The gas is dependent on the transaction. Different transaction require different amount of gas. The gas amount for a transaction is calculated as it is being processed, but there is a way to estimate it beforehand by using the auto value for the gas flag. Of course, this only gives an estimate. You can adjust this estimate with the flag --gas-adjustment (default 1.0) if you want to be sure you provide enough gas for the transaction.

The gasPrice is the price of each unit of gas. Each validator sets a min-gas-price value, and will only include transactions that have a gasPrice greater than their min-gas-price.

The transaction fees are the product of gas and gasPrice. As a user, you have to input 2 out of 3. The higher the gasPrice/fees, the higher the chance that your transaction will get included in a block.

# Setting Fees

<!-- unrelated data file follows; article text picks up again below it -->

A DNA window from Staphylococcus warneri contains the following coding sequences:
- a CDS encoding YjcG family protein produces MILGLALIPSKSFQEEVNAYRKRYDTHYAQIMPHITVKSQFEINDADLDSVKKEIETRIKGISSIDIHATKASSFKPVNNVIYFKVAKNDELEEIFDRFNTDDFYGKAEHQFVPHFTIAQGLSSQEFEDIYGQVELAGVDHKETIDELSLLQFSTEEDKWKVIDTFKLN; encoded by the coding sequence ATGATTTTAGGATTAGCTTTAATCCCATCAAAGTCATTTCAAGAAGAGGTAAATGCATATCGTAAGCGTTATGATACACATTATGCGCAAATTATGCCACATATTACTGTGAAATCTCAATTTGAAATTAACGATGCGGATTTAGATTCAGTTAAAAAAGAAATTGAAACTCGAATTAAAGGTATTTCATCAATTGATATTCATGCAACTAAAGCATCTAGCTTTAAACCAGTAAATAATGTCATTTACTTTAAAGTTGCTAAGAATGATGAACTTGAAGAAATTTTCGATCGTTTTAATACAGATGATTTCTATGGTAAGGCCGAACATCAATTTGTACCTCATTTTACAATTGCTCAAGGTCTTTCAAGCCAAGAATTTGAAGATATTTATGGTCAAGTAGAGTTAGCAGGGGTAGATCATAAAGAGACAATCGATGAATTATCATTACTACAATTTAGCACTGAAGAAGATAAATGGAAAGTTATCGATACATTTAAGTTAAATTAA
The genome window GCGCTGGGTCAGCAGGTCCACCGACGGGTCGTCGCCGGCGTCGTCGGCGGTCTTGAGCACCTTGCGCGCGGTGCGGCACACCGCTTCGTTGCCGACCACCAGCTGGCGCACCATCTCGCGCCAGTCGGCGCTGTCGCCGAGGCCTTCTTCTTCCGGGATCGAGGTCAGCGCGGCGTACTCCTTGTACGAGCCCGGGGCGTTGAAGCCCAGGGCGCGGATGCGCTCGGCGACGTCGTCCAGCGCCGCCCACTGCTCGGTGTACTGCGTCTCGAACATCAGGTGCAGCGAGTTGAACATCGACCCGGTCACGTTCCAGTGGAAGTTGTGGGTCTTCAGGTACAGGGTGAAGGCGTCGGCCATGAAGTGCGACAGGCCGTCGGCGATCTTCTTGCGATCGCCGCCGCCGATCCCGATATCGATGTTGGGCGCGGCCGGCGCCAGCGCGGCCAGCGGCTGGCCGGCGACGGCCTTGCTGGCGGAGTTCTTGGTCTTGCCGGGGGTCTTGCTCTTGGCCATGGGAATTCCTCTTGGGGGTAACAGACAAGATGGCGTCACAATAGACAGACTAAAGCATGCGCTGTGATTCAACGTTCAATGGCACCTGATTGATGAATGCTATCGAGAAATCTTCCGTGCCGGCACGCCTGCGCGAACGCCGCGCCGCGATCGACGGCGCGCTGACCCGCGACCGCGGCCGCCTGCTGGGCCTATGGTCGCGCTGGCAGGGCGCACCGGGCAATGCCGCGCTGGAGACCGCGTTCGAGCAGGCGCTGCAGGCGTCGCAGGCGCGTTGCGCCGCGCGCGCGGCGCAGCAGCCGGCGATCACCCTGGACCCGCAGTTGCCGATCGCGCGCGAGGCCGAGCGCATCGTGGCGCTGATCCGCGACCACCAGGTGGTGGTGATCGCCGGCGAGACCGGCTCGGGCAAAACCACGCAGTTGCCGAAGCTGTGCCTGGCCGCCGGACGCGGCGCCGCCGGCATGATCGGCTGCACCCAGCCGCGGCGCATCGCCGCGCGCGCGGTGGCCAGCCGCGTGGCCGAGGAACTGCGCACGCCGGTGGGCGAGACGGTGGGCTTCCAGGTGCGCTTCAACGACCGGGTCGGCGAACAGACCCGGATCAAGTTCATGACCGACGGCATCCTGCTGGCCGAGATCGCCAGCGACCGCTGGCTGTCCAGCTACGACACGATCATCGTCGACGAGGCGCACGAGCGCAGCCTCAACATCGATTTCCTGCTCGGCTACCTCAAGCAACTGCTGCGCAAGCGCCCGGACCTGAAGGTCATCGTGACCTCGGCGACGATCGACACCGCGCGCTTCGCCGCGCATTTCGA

Each transaction may either supply fees or gas prices, but not both. Most users will typically provide fees as this is the final cost you will end up incurring for the transaction being included in the ledger, where as gas prices will be dynamically calculated depending on the validator.

Validators specify a minimum gas price that they use to determine whether to include a transaction, which they calculate during CheckTx, where gasPrices >= minGasPrices. Note, your transaction must supply fees that are greater than or equal to any of the denominations the validator requires.


Validators may start to prioritize transactions by gasPrice in the mempool, so providing higher fees or gas prices will likely yield higher priority of inclusion in a block.

To directly use fees:

terracli tx send ... --fees=100000uluna

If you use fees, validators will calculate the implied minGasPrices by dividing your fee with the estimated gas consumption, to properly assign the right priority to your transaction.